Kindness of Strangers
Granted that we live in a hyper-individualism propelled by the neoliberal politics of our time, I still believe that the future rests on collectivism and what more proof do we need than noticing random acts of kindness when faced with the actual physical human being in front of us?
Random acts of kindness
In August 2012, a low-pressure area made the whole Sta. Rosa flood overnight. Living near the Laguna de Bay, the water quickly rose up, waist high. Then came the habit of putting things up, considering the prospect of relocation. I didn’t have a single notion of politics that time, but I would remember it for the kindness of neighbors, of bangus (priced cheaply for neighbors before shipping off to the market), the camaraderie when putting together a makeshift bridge so people who have 2nd floor can still go to their houses, and the simple sharing of news of the day.
I remember having to go to an event once. A requirement for a subject. Around 2 p.m. I was already at the terminal, waiting for the jeepney to be filled. That time, the sky was already overcast. When the jeep got filled, the fare collected, then came the eventual roar of the vehicle. Around Carmona, the splatter of raindrops filled an otherwise gentle hum of the engine. Several people took it upon themselves to lower down the transparent cover of the jeepney to not get wet. A few moments later, inside, the roof was leaking in quick droplets making a quick puddle on the floor. Several people offered objects to stop the leak, a driver handing what seemed to be a pot-holder, a fellow passenger lifted the ceiling, another offered to put the unlucky lady’s paper bag on the dry part of the jeep.
Some other times, I notice it in trains. Once going to class riding the already crowded 6 a.m. train wagon, passengers pressing on one another, a man passed out. A commotion then ensued, and almost instantly three or four people stood to let the man sit, a woman fanned him, and someone asked for an ointment. Moments after, the man woke up, at first oblivious, then embarrassed. I remember hearing a profuse ‘Thanks’ before I stepped off toward Sta. Mesa station.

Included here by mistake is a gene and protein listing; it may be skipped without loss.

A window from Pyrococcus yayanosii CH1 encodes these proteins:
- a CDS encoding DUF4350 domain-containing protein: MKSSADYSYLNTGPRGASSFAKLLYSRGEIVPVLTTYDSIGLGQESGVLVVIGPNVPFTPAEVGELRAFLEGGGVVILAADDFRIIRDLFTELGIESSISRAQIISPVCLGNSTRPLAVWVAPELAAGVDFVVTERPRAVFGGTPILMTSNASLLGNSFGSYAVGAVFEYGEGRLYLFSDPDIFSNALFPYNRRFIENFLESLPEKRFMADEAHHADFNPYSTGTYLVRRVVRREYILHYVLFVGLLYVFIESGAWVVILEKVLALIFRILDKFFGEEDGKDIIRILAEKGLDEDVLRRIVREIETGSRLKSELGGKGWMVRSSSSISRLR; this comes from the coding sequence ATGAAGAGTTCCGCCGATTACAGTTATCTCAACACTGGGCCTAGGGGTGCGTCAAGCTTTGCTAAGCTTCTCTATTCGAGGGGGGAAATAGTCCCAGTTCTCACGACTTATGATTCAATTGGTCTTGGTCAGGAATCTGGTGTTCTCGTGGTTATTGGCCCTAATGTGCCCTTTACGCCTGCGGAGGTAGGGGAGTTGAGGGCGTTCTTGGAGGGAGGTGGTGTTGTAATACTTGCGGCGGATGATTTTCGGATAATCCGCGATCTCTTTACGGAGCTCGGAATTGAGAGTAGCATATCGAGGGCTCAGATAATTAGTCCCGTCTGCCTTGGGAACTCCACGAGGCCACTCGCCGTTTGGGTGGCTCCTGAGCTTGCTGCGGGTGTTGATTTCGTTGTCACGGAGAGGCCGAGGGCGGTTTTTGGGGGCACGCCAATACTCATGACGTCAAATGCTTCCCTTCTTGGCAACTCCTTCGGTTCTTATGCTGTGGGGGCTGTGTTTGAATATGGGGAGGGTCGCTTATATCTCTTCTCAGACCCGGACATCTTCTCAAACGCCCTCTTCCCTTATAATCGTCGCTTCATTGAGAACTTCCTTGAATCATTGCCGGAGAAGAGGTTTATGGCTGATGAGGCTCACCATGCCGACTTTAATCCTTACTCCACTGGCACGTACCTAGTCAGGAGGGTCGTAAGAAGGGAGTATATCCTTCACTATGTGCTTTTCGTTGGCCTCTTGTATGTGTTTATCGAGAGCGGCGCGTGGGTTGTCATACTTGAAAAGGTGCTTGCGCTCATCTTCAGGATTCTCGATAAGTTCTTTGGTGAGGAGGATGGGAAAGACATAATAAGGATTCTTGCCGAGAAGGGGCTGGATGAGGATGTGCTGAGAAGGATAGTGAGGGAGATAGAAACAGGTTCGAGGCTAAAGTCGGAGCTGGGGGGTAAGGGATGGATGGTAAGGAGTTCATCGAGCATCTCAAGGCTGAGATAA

In April 14, almost two years ago, Ana Patricia ‘Patreng’ Non, using a bamboo cart and two cardboard signs initiated what would become a nationwide phenomenon of community pantries, a cart filled with items such as canned good, rice, alcohol, face masks, among others set up for the disadvantaged citizens of the community. The pantry functions under the principle of “Magbigay ayon sa kakayahan, kumuha batay sa pangangailangan.”
There’s a simplicity to to this that attends to our humanity. The act of giving, caring for someone. A box of facemask, a few canned goods, a kilo of rice go a long way to touch our spirit.
We have so little of each other now…
There’s a poem by Danusha Lameris, that I’ve come across that talks about this.
According to an article from the New York Times, researchers have found that “people who perform a random act of kindness tend to underestimate how much the recipient will appreciate it.” But recipients of these acts admit that simple kindnesses help uplift their mood.
Life can be bleak at times, but there are times like the poem mentions. When a stranger hands us our cup of coffee, a driver letting us pass instead of rushing headlong to the highway, a random person complimenting us. I would remember these occasions, these seemingly simple actions of strangers whether or not directed to me, in times when I feel like the divisiveness of everything gets intense. And that no matter how much differences there may be, our almost always instinct is to care for others.
Drex Le Jaena is a writer currently based in Cavite.